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Skilled hands. Cool heads. Caring hearts.

Richard M. Beers, Sr. - President's Award

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Richard M. Beers, Sr. - President's Award

Every year, it is the privilege of the president to award the annual President’s Award for outstanding service to PVA and the citizens of Pittsford. This year’s awardee has a special place in the history of our organization, extending more than 48 years. That’s because he has been an active member and supporter of PVA for all of that time. Yes, he is a founding member, first becoming involved in February, 1970.

After the death of a young girl who was struck on French Rd., the people involved waited for 45 minutes for an ambulance out of the city. As a result, a group of town leaders, including our honoree, decided that Pittsford needed a local ambulance service. The group persuaded the Kiwanis and Rotary clubs to pay for a survey of the citizens of Pittsford to determine if the people of Pittsford wanted a local ambulance service. The results were an outstanding mandate, and the Pittsford Volunteer Ambulance was started.

But, they had no funds. So they asked one of their group, our awardee, to chair a $100,000 fund drive so that they could get started. That is equivalent to $650,000 in today’s dollars. He did it within six months and they began to train 100 people in a 45 hour course. They bought our base at 40 Tobey Rd. for $30,000 and purchased a 1971 Cadillac ambulance.

They went into service on September 11, 1971. If you needed EMS, you called 385-2400, which was shared with the County Parks Department and later with the Monroe County Sheriff’s Office. The 911 Center did not happen for another 10 years.

The first day of service, no calls were received and the crews wondered if they had misjudged the need for a local ambulance. On the second day, the bell finally rang and the crew answered up for a call for a bloody nose. PVA was in business.

At first PVA had personnel rules that would not fly today. Women worked the day shifts, and men worked the evening and night shifts. Women were not allowed in the base after 9:00pm or before 6:00am. After a few years we began to allow married couples to work together on the overnights. Another few years and anyone trained could cover any shift. Sounds like they had a volunteer recruiting problem back then as well.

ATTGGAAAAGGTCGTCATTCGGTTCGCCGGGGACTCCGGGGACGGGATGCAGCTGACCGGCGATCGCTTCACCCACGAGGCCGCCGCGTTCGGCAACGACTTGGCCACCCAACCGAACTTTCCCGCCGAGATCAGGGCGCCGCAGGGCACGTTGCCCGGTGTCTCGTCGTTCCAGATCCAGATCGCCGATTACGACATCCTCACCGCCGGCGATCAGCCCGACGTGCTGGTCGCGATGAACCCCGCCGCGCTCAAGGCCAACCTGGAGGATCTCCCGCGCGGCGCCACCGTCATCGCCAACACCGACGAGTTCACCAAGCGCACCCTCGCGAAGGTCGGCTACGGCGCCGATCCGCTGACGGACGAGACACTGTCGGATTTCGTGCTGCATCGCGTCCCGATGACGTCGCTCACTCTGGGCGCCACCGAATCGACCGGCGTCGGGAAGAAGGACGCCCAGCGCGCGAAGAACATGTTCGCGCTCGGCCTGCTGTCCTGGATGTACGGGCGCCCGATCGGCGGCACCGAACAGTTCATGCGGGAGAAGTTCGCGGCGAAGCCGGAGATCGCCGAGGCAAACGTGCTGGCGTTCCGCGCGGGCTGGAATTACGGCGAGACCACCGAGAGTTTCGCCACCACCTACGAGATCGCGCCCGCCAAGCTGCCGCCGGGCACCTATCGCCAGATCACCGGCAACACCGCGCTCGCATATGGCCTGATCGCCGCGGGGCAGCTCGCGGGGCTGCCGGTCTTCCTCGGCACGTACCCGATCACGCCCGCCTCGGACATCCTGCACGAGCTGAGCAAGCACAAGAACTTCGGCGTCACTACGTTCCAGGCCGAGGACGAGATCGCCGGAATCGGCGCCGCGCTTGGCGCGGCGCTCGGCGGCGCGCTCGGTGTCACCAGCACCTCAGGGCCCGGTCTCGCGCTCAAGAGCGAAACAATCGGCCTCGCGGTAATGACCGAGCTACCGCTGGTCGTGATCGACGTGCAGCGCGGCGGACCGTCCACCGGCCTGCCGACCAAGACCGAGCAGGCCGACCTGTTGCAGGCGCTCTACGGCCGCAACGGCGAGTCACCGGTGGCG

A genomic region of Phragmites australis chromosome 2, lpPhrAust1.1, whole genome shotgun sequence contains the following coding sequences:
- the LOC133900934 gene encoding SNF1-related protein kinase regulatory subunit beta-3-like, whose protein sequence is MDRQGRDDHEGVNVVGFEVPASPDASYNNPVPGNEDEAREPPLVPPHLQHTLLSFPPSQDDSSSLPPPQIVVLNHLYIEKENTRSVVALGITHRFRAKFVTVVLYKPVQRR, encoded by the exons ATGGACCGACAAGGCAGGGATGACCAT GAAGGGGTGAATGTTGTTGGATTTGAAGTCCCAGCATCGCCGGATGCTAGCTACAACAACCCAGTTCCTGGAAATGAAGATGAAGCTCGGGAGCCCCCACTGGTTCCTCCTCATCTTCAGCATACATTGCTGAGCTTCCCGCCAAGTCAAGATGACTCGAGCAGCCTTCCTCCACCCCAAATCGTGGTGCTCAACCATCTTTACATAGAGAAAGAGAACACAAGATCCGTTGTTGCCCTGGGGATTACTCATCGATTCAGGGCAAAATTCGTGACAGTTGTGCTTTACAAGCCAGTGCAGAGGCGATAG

If you haven’t guessed by now, our President’s Award is being presented to Richard M. Beers, Sr. Dick is a founding member of PVA, transforming a nose bleed call to over 3000 calls per year. Over all of that time, Dick has been a doer. He has continuously served over 48 years, spending over 16,000 hours in such positions as Board Member, Driver, Medic, Dispatcher, and Trainer. If the job needed to be done, Dick was there to do it. He has performed selflessly and with distinction.

The PVA that Dick helped to organize has changed over the years, and continues to evolve. We have, along with other organizations, struggled to maintain a qualified volunteer pool. We have become dependent on 911 for our dispatching. And we continue to enhance our service, to include Advanced Life Support and strong community involvement. Times certainly have changed, but fortunately the dedicated people in our Corps have not.

Our motto is Skilled Hands, Cool Heads, Caring Hearts. Nobody has lived that culture more than Dick Beers. Dick, what a run. We are grateful for all you have done or PVA, and wish you a wonderful retirement from active ambulance service.

Ladies and gentlemen, it is my honor to present this year’s President’s Award to Richard M. Beers, Sr.

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